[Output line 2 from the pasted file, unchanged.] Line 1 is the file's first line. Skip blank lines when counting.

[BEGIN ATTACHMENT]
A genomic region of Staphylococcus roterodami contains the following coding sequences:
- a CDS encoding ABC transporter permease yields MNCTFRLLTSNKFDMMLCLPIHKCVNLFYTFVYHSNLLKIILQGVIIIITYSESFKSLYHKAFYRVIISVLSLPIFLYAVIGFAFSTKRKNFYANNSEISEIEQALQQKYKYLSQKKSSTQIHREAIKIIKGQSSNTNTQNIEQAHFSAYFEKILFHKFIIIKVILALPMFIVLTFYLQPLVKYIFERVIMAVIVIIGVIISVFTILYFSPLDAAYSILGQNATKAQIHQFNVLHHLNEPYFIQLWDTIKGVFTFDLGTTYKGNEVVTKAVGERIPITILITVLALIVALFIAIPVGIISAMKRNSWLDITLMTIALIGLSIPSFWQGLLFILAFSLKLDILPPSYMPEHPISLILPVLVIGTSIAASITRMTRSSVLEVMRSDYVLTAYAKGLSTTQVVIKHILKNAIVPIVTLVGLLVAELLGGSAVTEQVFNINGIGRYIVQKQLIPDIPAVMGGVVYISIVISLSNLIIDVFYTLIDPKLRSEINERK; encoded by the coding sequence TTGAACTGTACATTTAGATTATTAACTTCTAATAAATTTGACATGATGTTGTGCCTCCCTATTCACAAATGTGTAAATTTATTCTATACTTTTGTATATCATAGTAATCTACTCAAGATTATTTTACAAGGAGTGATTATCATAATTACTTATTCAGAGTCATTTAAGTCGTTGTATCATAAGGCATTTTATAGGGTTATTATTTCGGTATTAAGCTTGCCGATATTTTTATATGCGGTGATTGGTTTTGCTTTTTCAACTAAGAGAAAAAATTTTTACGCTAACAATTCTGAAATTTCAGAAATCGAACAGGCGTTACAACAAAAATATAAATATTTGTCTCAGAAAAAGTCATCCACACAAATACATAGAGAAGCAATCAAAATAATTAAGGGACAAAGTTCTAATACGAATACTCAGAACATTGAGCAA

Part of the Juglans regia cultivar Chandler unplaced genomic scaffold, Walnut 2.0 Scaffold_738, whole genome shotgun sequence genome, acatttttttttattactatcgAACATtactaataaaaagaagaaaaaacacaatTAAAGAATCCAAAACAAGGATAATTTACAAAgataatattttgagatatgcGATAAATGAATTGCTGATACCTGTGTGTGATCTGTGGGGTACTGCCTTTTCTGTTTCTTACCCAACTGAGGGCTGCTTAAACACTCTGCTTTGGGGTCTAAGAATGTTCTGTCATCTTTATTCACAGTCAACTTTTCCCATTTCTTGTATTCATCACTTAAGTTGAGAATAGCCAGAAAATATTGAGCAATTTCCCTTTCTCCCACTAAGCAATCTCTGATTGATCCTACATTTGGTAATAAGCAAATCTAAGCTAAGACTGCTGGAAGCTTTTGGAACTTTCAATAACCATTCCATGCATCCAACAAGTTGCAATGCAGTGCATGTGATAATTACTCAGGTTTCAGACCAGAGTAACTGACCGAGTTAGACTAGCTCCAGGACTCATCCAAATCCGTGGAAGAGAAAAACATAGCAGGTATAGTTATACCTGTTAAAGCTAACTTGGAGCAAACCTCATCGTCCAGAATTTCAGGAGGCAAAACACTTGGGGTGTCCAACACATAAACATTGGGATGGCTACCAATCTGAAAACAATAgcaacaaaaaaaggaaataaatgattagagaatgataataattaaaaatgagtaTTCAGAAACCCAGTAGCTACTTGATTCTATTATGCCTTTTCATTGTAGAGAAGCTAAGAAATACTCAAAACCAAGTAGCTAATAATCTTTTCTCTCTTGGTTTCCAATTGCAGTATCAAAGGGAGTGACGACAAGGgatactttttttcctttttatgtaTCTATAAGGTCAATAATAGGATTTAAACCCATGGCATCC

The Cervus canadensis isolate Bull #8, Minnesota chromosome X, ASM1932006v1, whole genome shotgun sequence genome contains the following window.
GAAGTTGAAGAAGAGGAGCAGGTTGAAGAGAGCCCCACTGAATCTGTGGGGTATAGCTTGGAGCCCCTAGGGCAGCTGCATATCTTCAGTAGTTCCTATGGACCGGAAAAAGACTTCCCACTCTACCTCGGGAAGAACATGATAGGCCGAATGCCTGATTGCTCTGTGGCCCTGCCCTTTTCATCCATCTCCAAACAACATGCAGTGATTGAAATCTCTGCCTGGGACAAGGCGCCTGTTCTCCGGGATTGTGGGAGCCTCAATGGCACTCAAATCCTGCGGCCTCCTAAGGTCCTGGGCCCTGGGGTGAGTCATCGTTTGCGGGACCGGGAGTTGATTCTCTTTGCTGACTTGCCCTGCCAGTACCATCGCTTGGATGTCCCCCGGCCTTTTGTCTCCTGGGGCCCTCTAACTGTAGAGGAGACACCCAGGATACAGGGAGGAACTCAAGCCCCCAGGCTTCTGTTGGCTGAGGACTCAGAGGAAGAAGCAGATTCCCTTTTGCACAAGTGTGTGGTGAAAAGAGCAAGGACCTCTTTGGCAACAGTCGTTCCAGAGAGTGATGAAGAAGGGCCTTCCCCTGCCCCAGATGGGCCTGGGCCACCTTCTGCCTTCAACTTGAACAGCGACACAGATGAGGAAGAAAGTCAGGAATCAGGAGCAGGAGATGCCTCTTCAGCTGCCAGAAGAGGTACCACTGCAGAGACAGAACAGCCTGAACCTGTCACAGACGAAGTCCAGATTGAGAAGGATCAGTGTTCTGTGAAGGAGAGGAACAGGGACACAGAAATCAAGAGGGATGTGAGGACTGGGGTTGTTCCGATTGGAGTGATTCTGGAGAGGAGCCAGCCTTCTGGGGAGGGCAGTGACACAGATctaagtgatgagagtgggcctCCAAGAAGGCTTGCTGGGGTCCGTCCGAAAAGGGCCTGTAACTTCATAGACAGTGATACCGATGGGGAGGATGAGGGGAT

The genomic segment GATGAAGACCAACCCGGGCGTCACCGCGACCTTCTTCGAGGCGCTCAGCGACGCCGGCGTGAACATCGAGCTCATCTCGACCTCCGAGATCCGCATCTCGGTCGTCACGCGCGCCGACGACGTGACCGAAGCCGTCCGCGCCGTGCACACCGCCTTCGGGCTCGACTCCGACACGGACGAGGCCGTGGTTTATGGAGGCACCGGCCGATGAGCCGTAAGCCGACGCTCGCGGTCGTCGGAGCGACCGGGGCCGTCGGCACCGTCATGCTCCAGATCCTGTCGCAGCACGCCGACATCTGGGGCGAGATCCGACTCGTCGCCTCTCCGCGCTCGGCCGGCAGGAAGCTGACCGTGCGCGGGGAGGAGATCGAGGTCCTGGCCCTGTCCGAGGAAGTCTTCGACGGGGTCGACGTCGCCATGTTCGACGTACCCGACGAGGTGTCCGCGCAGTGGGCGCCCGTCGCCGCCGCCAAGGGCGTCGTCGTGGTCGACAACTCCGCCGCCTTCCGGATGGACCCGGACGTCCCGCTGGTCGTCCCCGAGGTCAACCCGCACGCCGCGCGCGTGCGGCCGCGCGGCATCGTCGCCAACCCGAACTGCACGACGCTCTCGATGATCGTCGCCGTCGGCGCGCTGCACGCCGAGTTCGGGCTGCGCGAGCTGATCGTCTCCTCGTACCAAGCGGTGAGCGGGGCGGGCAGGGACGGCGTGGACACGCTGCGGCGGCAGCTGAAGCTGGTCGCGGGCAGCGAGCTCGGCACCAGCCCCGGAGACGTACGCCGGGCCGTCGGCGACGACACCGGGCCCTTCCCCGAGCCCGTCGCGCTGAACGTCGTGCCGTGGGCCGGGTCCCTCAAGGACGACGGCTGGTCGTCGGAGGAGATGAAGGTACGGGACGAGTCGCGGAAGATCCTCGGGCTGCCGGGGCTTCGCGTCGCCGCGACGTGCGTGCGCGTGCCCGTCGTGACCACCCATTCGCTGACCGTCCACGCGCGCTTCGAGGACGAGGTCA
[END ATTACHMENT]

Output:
- a CDS encoding ABC transporter permease yields MNCTFRLLTSNKFDMMLCLPIHKCVNLFYTFVYHSNLLKIILQGVIIIITYSESFKSLYHKAFYRVIISVLSLPIFLYAVIGFAFSTKRKNFYANNSEISEIEQALQQKYKYLSQKKSSTQIHREAIKIIKGQSSNTNTQNIEQAHFSAYFEKILFHKFIIIKVILALPMFIVLTFYLQPLVKYIFERVIMAVIVIIGVIISVFTILYFSPLDAAYSILGQNATKAQIHQFNVLHHLNEPYFIQLWDTIKGVFTFDLGTTYKGNEVVTKAVGERIPITILITVLALIVALFIAIPVGIISAMKRNSWLDITLMTIALIGLSIPSFWQGLLFILAFSLKLDILPPSYMPEHPISLILPVLVIGTSIAASITRMTRSSVLEVMRSDYVLTAYAKGLSTTQVVIKHILKNAIVPIVTLVGLLVAELLGGSAVTEQVFNINGIGRYIVQKQLIPDIPAVMGGVVYISIVISLSNLIIDVFYTLIDPKLRSEINERK; encoded by the coding sequence TTGAACTGTACATTTAGATTATTAACTTCTAATAAATTTGACATGATGTTGTGCCTCCCTATTCACAAATGTGTAAATTTATTCTATACTTTTGTATATCATAGTAATCTACTCAAGATTATTTTACAAGGAGTGATTATCATAATTACTTATTCAGAGTCATTTAAGTCGTTGTATCATAAGGCATTTTATAGGGTTATTATTTCGGTATTAAGCTTGCCGATATTTTTATATGCGGTGATTGGTTTTGCTTTTTCAACTAAGAGAAAAAATTTTTACGCTAACAATTCTGAAATTTCAGAAATCGAACAGGCGTTACAACAAAAATATAAATATTTGTCTCAGAAAAAGTCATCCACACAAATACATAGAGAAGCAATCAAAATAATTAAGGGACAAAGTTCTAATACGAATACTCAGAACATTGAGCAA